See list belowJUN 21 196868-PA-T-131APA/Chief, Apollo Data Priority CoordinationLet’s add a plane change into the lunar rendezvous timeline
The June 13 Lunar Rendezvous Mission Techniques meeting was devoted to how to handle the plane change. As noted in my last bulletin, this problem had to be solved before we could do any meaningful work in the development of lunar rendezvous mission techniques. In my opinion a pretty good approach has been agreed to. It involves the addition of a new maneuver in the timeline, specifically, for cleaning up the out-of-plane situation. Although it is not certain, I expect this maneuver, which will occur at a fixed time – 30 minutes after CDH – will be performed by the CSM. It is almost mandatory to schedule this burn at a fixed time on such a short rendezvous as this in order to prevent it from interfering with the other maneuvers and the rendezvous navigation. However, as you known unless it's controlled somehow, a plane change (i.e., the node) might naturally occur anywhere. Therefore, several other things also had to be settled to permit this particular approach. They are:
1. The LM shall burn whatever out-of-plane velocity is known to exist at the CDH time as part of the CDH maneuver. This will force a node 90° (i.e., about 30 minutes) later. Both the LM and the CSM have the onboard capability of computing this parameter using Routine 36, and the CM crew can input it into the CDH targeting. (The CSM will use the same routine to target its plane change 30 minutes later.)
2. In order to keep the out-of-plane component of the CDH maneuver within reasonable limits, it is necessary to set up a nominally in-plane situation at LM insertion. If this is done, the CDH out-of-plane will only be due to MSFN Ascent Targeting error and LM PGNCS dispersions during Ascent. These together are estimated to be no more than 35 fps which is approximately equal to the in-plane component. This means we shouldn't have a LM gimbal lock problem there.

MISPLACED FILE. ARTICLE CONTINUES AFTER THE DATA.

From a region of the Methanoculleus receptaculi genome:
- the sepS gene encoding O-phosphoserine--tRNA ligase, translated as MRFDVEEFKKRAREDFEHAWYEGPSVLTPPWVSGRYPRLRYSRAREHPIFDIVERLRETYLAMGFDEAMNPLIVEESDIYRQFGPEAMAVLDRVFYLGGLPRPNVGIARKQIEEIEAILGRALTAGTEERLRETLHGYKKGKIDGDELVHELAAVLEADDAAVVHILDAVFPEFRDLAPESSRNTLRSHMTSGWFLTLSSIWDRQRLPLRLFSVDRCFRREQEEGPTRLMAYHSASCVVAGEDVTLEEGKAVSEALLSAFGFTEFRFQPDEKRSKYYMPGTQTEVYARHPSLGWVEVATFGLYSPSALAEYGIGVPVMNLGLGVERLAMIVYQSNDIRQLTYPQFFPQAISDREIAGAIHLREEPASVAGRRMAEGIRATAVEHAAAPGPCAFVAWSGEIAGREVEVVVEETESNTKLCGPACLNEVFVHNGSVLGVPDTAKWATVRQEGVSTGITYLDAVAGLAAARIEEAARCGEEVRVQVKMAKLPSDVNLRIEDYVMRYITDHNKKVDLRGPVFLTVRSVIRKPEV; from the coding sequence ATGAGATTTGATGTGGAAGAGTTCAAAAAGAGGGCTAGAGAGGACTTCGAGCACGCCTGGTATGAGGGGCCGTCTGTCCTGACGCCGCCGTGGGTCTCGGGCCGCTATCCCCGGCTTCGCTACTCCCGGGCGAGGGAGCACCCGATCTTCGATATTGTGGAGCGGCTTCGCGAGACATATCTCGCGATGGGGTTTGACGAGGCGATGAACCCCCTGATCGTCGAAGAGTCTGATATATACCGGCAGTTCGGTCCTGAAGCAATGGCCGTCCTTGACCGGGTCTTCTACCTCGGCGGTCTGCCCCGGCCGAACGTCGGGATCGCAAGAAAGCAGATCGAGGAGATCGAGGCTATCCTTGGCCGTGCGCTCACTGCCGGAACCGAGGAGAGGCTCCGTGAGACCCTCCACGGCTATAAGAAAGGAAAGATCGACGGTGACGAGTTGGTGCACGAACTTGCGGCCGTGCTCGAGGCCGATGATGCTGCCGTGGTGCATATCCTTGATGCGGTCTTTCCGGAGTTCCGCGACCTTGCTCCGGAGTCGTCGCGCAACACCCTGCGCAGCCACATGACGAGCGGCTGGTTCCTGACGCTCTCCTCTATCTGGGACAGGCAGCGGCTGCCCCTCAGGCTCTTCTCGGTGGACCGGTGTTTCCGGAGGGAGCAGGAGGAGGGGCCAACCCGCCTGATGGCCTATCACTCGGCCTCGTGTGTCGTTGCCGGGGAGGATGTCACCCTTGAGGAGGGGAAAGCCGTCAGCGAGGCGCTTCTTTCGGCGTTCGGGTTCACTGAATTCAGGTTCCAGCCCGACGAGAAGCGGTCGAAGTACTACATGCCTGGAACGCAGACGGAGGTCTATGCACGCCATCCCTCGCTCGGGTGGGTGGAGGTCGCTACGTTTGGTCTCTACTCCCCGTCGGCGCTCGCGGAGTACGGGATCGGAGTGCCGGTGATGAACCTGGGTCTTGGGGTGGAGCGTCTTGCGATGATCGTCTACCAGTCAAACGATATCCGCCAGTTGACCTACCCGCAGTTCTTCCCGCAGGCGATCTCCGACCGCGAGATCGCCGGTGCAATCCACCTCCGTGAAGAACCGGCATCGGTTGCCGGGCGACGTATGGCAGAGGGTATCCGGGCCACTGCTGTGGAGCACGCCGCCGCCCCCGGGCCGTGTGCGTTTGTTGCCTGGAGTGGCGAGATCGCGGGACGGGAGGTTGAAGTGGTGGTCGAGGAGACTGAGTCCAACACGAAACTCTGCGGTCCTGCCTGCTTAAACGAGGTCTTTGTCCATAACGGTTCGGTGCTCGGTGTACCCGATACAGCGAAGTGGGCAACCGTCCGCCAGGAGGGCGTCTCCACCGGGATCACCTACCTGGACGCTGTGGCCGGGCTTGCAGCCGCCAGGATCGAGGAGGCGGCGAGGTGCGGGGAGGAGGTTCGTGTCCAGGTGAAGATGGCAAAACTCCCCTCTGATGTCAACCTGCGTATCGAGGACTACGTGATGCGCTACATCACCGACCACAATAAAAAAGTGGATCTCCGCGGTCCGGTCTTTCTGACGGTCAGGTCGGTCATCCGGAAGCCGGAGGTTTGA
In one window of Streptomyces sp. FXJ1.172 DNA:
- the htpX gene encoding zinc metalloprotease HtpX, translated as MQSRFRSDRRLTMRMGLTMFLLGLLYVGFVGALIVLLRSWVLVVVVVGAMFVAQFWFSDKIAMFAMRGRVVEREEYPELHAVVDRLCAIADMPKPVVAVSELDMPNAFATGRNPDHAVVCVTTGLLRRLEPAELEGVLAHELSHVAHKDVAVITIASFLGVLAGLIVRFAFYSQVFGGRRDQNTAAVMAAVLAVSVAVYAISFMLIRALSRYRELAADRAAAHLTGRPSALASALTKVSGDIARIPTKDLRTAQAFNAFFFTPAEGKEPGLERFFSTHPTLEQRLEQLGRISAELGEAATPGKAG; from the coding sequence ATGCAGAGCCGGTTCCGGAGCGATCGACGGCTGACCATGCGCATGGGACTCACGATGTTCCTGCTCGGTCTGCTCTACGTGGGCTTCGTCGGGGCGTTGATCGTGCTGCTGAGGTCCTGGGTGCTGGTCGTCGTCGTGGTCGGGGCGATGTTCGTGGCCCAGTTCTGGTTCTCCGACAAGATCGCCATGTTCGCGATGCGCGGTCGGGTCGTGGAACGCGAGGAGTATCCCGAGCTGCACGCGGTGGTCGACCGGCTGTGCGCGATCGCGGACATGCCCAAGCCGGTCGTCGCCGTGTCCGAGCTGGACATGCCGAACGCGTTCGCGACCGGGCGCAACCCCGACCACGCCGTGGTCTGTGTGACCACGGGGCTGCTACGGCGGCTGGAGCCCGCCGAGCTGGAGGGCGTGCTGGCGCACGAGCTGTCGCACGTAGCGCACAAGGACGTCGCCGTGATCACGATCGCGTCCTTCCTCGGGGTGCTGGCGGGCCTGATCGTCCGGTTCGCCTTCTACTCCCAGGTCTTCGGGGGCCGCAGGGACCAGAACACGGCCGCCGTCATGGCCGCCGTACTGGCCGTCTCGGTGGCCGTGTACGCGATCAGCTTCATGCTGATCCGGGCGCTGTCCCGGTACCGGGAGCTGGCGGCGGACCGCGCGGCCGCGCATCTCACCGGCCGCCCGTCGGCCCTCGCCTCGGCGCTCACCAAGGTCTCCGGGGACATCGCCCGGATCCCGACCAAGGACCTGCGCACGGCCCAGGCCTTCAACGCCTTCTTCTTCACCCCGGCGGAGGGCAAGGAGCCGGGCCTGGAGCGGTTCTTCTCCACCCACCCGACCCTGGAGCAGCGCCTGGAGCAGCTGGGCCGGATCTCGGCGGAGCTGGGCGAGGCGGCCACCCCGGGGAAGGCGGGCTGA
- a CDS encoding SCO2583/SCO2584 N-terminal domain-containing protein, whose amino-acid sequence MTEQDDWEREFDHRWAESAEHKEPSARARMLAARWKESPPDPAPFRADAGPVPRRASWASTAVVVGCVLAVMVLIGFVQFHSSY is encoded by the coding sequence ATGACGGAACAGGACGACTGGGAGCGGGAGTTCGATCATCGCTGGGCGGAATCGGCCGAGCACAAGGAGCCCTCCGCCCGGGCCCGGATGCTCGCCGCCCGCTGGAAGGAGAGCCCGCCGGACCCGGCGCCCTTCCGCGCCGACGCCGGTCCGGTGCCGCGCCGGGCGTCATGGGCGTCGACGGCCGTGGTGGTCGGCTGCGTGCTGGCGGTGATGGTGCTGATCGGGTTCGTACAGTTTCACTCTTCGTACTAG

3. There are two ways of doing this. Either the CSM must make a plane change prior to LM Ascent or if the required plane change is less than 50 fps, we can yaw steer the LM into the CSM plane during Ascent. That is, if the pre-Ascent plane change required is that small, we can probably simplify the operation by “dog legging” the LM Ascent and omit- ting the pre-Ascent CSM plane change.
4. TPI was scheduled to occur 20 minutes before darkness. However, in order to provide time for this extra maneuver, FCSD has agreed that TPI can be moved later. Their second preference is a good one – midpoint of darkness. This gives at least 67 minutes between CDH and TPI which makes the new plane change maneuver fit in nicely. The timeline Looks like this now. (All the numbers are minutes.)
| 35 | 43 | 30 | 37 | CDH INS CSI and PC TPI LM PC
| | | | | 0 35 78 108 145
5. Note that we have moved CSI from 30 to 35 minutes after insertion and I've asked Ed Lineberry to see if we can move it even later. The pre- CSI timeline is quite crowded and if the LM has to do an IMU alignment after insertion, they will not get much rendezvous tracking in.
6. To do the plane change, the CSM (or LM) will have to reorient the IMU, probably by pulse torquing. In order to minimize the induced error which is proportional to the extent of the reorientation we should probably only move the platform the amount necessary to avoid gimbal lock – say 20 or 30 degrees. This would mean the crew will not have the FDAI ball at 0,0,0 for the burn.
7. If the CSM does the plane change, it may be preferable to omit all subsequent sextant tracking and to rely on VHF ranging only. With the new TPI time, there is likely to be some sun interference anyway and it sure simplifies the CSM pilot's task.
At the next meeting we'll pin down which vehicle should make the plane change, review the rendezvous navigation tracking schedule for both vehicles, and begin to fill in the details.